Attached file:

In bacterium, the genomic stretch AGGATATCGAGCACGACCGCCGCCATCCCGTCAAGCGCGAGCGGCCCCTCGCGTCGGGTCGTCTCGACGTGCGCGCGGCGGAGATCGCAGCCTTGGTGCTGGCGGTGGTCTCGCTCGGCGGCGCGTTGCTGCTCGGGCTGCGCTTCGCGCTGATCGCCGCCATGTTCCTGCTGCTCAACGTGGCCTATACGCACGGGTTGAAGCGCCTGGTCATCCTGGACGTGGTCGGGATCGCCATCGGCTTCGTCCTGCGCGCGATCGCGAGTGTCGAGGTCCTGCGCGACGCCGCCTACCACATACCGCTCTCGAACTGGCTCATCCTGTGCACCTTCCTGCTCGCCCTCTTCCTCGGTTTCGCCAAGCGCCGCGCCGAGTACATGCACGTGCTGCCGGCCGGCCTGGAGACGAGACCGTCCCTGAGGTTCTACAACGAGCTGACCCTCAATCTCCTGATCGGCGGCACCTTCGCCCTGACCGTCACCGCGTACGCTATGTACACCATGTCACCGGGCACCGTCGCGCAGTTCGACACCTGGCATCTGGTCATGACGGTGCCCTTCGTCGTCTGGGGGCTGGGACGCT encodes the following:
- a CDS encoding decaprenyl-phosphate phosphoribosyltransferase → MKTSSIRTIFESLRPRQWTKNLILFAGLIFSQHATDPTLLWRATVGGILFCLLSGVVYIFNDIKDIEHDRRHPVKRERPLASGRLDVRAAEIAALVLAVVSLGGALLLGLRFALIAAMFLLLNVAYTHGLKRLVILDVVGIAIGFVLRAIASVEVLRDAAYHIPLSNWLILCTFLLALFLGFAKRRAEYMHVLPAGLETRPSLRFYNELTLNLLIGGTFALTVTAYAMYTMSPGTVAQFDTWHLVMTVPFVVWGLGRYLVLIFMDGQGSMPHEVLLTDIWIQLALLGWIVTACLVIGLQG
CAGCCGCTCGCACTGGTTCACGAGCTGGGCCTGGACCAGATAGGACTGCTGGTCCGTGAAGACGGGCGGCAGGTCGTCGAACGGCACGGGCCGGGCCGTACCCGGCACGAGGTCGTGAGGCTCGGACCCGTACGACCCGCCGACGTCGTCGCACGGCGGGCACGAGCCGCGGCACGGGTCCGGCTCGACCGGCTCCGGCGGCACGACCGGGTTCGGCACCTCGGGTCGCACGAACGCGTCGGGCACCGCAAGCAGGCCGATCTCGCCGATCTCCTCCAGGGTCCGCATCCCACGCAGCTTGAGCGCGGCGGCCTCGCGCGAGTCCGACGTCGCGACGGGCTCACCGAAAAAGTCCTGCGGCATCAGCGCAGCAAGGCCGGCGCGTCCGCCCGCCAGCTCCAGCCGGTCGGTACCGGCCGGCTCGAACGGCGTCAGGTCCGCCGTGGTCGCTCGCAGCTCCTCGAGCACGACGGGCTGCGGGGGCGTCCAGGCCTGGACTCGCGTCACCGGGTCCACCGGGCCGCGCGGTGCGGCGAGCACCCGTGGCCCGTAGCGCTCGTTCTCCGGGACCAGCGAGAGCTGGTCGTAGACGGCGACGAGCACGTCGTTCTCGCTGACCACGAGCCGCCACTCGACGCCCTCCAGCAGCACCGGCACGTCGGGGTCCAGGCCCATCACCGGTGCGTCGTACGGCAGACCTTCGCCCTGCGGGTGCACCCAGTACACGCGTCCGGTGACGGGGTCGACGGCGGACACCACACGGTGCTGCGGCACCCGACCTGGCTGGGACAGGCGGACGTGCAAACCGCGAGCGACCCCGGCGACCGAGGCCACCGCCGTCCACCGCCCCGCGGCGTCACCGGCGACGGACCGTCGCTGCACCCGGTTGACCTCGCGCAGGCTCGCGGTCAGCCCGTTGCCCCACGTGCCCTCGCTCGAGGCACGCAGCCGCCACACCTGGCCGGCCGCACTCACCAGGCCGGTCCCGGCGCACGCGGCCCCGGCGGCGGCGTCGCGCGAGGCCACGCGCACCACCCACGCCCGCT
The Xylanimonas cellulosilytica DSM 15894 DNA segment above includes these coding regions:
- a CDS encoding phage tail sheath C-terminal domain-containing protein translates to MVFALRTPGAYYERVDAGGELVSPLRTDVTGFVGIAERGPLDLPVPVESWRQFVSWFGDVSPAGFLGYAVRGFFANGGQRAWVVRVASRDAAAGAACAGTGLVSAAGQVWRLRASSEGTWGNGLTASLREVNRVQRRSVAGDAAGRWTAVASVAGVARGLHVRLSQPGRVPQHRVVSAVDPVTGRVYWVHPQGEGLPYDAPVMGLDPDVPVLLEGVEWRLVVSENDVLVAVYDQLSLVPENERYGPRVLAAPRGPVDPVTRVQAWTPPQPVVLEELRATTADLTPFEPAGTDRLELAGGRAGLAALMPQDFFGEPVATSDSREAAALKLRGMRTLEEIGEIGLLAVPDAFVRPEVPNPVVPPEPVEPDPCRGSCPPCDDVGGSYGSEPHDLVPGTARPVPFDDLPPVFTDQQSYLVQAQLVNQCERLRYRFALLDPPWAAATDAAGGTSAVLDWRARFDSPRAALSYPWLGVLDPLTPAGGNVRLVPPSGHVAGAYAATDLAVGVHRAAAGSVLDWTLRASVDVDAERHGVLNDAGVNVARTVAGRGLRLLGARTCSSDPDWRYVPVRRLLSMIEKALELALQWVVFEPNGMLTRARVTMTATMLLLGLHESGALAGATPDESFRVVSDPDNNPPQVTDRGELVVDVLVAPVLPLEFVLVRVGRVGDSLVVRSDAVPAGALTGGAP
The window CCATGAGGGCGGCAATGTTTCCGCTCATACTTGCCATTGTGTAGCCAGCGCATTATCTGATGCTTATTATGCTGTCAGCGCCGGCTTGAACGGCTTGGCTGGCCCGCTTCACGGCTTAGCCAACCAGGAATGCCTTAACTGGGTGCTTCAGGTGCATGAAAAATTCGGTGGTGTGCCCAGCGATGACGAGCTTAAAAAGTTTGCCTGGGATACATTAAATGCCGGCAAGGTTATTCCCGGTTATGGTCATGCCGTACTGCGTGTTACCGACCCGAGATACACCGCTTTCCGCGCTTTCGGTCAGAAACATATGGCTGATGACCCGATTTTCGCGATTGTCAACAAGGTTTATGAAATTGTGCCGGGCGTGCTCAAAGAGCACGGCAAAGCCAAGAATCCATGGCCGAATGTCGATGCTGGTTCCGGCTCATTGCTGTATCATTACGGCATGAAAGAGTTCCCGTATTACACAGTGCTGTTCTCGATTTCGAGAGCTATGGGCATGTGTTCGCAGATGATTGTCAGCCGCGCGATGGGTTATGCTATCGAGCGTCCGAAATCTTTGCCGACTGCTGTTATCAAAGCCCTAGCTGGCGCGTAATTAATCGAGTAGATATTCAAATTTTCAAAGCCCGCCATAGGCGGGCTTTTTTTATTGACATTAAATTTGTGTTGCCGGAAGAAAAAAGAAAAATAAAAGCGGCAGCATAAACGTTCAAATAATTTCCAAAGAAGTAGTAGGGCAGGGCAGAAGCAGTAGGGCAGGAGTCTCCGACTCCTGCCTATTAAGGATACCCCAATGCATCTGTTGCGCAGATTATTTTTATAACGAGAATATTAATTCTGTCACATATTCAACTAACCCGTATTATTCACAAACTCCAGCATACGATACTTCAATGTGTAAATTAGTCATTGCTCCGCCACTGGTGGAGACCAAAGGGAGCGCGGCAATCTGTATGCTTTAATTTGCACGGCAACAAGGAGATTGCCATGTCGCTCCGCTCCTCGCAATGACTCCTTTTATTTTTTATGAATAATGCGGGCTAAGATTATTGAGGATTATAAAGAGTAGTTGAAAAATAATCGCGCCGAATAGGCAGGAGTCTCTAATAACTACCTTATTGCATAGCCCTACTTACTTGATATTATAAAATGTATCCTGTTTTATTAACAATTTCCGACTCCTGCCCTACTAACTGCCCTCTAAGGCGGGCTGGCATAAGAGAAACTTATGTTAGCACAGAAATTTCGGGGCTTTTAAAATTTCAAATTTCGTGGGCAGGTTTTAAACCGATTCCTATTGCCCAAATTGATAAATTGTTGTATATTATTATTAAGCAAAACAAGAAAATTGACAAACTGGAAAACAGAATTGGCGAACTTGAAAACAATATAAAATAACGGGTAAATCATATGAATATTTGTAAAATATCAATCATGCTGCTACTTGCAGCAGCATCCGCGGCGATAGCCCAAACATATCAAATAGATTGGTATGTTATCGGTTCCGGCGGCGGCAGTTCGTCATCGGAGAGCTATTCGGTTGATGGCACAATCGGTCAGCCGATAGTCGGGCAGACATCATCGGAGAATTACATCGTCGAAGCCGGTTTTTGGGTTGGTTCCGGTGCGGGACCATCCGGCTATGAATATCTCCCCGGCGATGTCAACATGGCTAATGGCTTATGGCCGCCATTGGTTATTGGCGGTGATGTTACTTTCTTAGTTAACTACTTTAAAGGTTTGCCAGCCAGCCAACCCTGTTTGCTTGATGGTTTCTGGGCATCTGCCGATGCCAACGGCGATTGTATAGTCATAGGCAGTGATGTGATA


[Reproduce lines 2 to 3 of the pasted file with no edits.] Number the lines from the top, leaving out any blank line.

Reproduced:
- a CDS encoding decaprenyl-phosphate phosphoribosyltransferase → MKTSSIRTIFESLRPRQWTKNLILFAGLIFSQHATDPTLLWRATVGGILFCLLSGVVYIFNDIKDIEHDRRHPVKRERPLASGRLDVRAAEIAALVLAVVSLGGALLLGLRFALIAAMFLLLNVAYTHGLKRLVILDVVGIAIGFVLRAIASVEVLRDAAYHIPLSNWLILCTFLLALFLGFAKRRAEYMHVLPAGLETRPSLRFYNELTLNLLIGGTFALTVTAYAMYTMSPGTVAQFDTWHLVMTVPFVVWGLGRYLVLIFMDGQGSMPHEVLLTDIWIQLALLGWIVTACLVIGLQG
CAGCCGCTCGCACTGGTTCACGAGCTGGGCCTGGACCAGATAGGACTGCTGGTCCGTGAAGACGGGCGGCAGGTCGTCGAACGGCACGGGCCGGGCCGTACCCGGCACGAGGTCGTGAGGCTCGGACCCGTACGACCCGCCGACGTCGTCGCACGGCGGGCACGAGCCGCGGCACGGGTCCGGCTCGACCGGCTCCGGCGGCACGACCGGGTTCGGCACCTCGGGTCGCACGAACGCGTCGGGCACCGCAAGCAGGCCGATCTCGCCGATCTCCTCCAGGGTCCGCATCCCACGCAGCTTGAGCGCGGCGGCCTCGCGCGAGTCCGACGTCGCGACGGGCTCACCGAAAAAGTCCTGCGGCATCAGCGCAGCAAGGCCGGCGCGTCCGCCCGCCAGCTCCAGCCGGTCGGTACCGGCCGGCTCGAACGGCGTCAGGTCCGCCGTGGTCGCTCGCAGCTCCTCGAGCACGACGGGCTGCGGGGGCGTCCAGGCCTGGACTCGCGTCACCGGGTCCACCGGGCCGCGCGGTGCGGCGAGCACCCGTGGCCCGTAGCGCTCGTTCTCCGGGACCAGCGAGAGCTGGTCGTAGACGGCGACGAGCACGTCGTTCTCGCTGACCACGAGCCGCCACTCGACGCCCTCCAGCAGCACCGGCACGTCGGGGTCCAGGCCCATCACCGGTGCGTCGTACGGCAGACCTTCGCCCTGCGGGTGCACCCAGTACACGCGTCCGGTGACGGGGTCGACGGCGGACACCACACGGTGCTGCGGCACCCGACCTGGCTGGGACAGGCGGACGTGCAAACCGCGAGCGACCCCGGCGACCGAGGCCACCGCCGTCCACCGCCCCGCGGCGTCACCGGCGACGGACCGTCGCTGCACCCGGTTGACCTCGCGCAGGCTCGCGGTCAGCCCGTTGCCCCACGTGCCCTCGCTCGAGGCACGCAGCCGCCACACCTGGCCGGCCGCACTCACCAGGCCGGTCCCGGCGCACGCGGCCCCGGCGGCGGCGTCGCGCGAGGCCACGCGCACCACCCACGCCCGCT